Book review — Ultimate Guide to Wilderness Living

Ultimate Guide to Wilderness Living by John and Geri McPherson

The McPhersons are well known as experts in bushcraft and wilderness survival. Their approach is very natural, often using absolutely no man-made tools. They’ve learned by doing, spending years perfecting their skills. In this book, they share this knowledge with the reader in an entertaining and engaging style.

From getting a fire going with a drill to making tools from bones and stones, they lead the reader through the process step-by-step. The writing style is relatively informal, which really works here. As you read the book, you feel as though John and Geri are at your side, guiding you along the way. They readily admit mistakes they’ve made over the years and share them with you in hopes of keeping history from repeating itself.

One of the many areas where this book shines is the instructions on making food gathering tools, like the venerable bow and arrow. This section alone is worth the price of admission, in my estimation. John and Geri go into exquisite detail on this somewhat complicated process. Various traps and snares are given equal attention, which is very helpful. Many similar books give just a passing glance at traps, usually accompanied by a single line drawing of each trap, if the reader is lucky.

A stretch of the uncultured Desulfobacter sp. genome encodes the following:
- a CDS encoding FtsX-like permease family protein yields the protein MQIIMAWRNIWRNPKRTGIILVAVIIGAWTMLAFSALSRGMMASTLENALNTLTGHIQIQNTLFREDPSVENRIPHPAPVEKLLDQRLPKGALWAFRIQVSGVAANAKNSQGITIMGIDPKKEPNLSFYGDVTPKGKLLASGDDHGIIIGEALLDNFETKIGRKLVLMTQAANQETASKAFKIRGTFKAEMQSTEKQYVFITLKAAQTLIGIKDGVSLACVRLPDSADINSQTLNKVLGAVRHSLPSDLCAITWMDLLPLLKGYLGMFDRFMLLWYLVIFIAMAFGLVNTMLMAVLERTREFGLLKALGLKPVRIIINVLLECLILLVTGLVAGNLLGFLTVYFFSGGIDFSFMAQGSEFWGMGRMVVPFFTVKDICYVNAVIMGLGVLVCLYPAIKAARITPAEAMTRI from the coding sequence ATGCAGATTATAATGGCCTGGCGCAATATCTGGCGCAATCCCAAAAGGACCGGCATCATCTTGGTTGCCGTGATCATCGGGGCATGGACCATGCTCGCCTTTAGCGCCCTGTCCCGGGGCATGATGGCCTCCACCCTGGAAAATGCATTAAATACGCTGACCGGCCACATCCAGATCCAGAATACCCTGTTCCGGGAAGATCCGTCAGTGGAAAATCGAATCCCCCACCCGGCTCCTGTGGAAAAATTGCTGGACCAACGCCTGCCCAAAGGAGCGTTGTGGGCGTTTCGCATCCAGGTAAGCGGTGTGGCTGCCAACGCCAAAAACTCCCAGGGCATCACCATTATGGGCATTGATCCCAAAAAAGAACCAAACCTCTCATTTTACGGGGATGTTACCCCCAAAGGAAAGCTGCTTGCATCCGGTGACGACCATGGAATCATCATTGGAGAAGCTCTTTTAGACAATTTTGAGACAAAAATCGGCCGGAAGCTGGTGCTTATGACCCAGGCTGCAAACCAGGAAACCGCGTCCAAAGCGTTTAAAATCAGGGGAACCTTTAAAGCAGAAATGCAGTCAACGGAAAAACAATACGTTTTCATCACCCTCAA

This book is heavily illustrated throughout, with both photos and drawings. This leads me to the only drawback of the book, in my opinion. Some of the photos, being black and white, aren’t as clear as I’d have liked. The details get lost in the grayness with some of the photos. However, this is not insurmountable as many of those same photos are accompanied by detailed line drawings to help the reader understand what is being illustrated.

All in all, if you have even a passing interest in learning woodcraft, this would be THE book I’d recommend.

Published by

Jim Cobb

Jim Cobb has been a student of survivalism and emergency preparedness for almost thirty years. As a young child, he drove his parents nuts with stockpiling supplies in the basement every time he heard there was a tornado watch in his area. Of course, being a child, those supplies consisted of his teddy bear, a few blankets and pillows, and random canned goods he grabbed from the kitchen cabinets. Later, he was the first (and likely only) child in his fifth grade class to have bought his very own copy of Life After Doomsday by Bruce Clayton. Today, he is a freelance writer whose work has been published in national magazines such as Boy’s Life and Complete Survivalist Magazine. He is a voracious reader with a keen interest in all stories with post-apocalyptic settings. He maintains the Library at the End of the World blog and is also the Content Director for SurvivalWeekly.com. He currently resides in a fortified bunker in the upper Midwest, accompanied by his lovely wife and their three adolescent Weapons of Mass Destruction. Jim's first book, Prepper's Home Defense, was published late 2012 and his second book, tentatively titled The Prepper's Complete Guide to Disaster Readiness, will be out in mid-2013, both coming from Ulysses Press.

2 thoughts on “Book review — Ultimate Guide to Wilderness Living”

  1. Good to know. I’ve read a number of books on survival and am always looking for recommendations. My favorite so far, although I haven’t had a chance to post a review of it over on my site as yet, is John Lofty Wiseman’s SAS Survival Guide. Great book! http://goo.gl/rRPw6

    Joe

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